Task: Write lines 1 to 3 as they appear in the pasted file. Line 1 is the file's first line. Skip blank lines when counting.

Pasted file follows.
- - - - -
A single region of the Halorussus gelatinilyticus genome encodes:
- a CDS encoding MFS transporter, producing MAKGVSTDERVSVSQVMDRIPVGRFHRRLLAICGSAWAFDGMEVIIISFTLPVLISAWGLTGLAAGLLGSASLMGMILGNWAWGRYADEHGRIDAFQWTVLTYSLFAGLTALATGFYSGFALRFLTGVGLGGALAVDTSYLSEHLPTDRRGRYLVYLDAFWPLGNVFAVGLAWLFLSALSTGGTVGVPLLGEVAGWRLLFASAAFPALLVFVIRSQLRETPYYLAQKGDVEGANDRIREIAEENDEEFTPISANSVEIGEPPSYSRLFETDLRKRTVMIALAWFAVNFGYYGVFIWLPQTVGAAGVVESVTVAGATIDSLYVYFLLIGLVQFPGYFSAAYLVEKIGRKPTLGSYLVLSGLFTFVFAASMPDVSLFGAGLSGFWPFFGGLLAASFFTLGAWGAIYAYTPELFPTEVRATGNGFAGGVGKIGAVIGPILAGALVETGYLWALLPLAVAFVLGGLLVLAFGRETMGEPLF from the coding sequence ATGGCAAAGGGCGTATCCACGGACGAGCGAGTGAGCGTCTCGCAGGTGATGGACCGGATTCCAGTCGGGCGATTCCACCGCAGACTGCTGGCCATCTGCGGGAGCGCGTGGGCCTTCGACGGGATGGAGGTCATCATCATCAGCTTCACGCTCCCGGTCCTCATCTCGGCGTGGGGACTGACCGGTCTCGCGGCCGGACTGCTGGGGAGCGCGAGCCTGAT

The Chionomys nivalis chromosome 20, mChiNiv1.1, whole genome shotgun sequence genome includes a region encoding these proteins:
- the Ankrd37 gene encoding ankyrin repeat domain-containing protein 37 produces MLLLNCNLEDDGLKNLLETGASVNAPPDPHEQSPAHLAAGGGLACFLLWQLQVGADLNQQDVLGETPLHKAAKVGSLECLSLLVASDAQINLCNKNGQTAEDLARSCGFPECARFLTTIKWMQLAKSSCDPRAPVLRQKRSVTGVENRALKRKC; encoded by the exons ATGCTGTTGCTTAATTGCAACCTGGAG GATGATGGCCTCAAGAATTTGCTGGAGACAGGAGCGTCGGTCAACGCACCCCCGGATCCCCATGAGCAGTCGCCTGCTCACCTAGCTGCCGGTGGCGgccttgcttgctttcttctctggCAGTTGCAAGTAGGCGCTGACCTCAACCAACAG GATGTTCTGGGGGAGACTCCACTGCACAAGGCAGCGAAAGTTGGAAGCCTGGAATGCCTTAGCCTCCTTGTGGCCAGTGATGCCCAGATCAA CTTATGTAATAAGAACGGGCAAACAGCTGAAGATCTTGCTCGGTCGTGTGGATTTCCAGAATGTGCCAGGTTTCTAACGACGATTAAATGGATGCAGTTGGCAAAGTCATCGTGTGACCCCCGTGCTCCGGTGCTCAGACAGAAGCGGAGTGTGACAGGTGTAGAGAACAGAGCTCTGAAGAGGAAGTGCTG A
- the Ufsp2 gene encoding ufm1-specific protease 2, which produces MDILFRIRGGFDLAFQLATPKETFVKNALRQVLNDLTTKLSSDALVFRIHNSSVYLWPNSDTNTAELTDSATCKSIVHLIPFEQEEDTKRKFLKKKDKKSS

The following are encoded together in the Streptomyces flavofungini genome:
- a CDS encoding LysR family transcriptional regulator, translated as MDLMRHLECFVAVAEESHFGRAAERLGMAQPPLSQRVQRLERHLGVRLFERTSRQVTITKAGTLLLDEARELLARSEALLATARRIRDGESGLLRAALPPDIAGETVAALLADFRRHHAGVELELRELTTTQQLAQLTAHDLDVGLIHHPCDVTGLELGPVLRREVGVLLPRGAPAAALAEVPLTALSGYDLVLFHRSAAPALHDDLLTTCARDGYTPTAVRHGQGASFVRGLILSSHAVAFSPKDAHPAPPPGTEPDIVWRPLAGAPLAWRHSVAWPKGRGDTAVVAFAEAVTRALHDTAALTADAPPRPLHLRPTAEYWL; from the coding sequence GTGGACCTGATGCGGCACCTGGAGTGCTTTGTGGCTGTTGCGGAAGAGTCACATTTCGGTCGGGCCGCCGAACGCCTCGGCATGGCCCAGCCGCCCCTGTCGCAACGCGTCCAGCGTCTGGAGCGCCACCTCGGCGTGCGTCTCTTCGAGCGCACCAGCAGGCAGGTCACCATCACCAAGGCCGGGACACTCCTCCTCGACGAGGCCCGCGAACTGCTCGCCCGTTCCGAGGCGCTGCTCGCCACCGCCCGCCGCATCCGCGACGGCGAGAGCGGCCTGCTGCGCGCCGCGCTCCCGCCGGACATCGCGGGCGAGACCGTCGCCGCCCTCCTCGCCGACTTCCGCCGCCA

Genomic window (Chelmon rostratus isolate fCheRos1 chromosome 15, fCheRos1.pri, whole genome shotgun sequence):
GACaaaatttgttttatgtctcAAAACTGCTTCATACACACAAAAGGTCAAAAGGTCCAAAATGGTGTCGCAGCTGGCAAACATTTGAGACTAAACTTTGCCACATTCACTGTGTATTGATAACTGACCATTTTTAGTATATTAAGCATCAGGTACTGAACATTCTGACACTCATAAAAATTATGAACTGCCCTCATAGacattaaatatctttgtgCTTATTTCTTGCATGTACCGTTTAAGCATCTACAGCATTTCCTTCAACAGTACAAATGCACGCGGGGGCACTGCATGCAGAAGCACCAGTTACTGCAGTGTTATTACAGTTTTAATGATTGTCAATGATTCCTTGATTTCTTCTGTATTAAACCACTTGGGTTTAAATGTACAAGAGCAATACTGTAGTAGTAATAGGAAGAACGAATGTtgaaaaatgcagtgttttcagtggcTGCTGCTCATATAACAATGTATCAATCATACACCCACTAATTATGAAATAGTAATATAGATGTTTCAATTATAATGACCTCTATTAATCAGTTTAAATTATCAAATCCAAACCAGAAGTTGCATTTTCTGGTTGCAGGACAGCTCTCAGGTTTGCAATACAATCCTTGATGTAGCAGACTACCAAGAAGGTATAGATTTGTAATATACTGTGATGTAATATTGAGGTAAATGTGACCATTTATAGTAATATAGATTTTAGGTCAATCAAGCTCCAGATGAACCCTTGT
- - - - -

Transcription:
A single region of the Halorussus gelatinilyticus genome encodes:
- a CDS encoding MFS transporter, producing MAKGVSTDERVSVSQVMDRIPVGRFHRRLLAICGSAWAFDGMEVIIISFTLPVLISAWGLTGLAAGLLGSASLMGMILGNWAWGRYADEHGRIDAFQWTVLTYSLFAGLTALATGFYSGFALRFLTGVGLGGALAVDTSYLSEHLPTDRRGRYLVYLDAFWPLGNVFAVGLAWLFLSALSTGGTVGVPLLGEVAGWRLLFASAAFPALLVFVIRSQLRETPYYLAQKGDVEGANDRIREIAEENDEEFTPISANSVEIGEPPSYSRLFETDLRKRTVMIALAWFAVNFGYYGVFIWLPQTVGAAGVVESVTVAGATIDSLYVYFLLIGLVQFPGYFSAAYLVEKIGRKPTLGSYLVLSGLFTFVFAASMPDVSLFGAGLSGFWPFFGGLLAASFFTLGAWGAIYAYTPELFPTEVRATGNGFAGGVGKIGAVIGPILAGALVETGYLWALLPLAVAFVLGGLLVLAFGRETMGEPLF from the coding sequence ATGGCAAAGGGCGTATCCACGGACGAGCGAGTGAGCGTCTCGCAGGTGATGGACCGGATTCCAGTCGGGCGATTCCACCGCAGACTGCTGGCCATCTGCGGGAGCGCGTGGGCCTTCGACGGGATGGAGGTCATCATCATCAGCTTCACGCTCCCGGTCCTCATCTCGGCGTGGGGACTGACCGGTCTCGCGGCCGGACTGCTGGGGAGCGCGAGCCTGAT

The Chionomys nivalis chromosome 20, mChiNiv1.1, whole genome shotgun sequence genome includes a region encoding these proteins: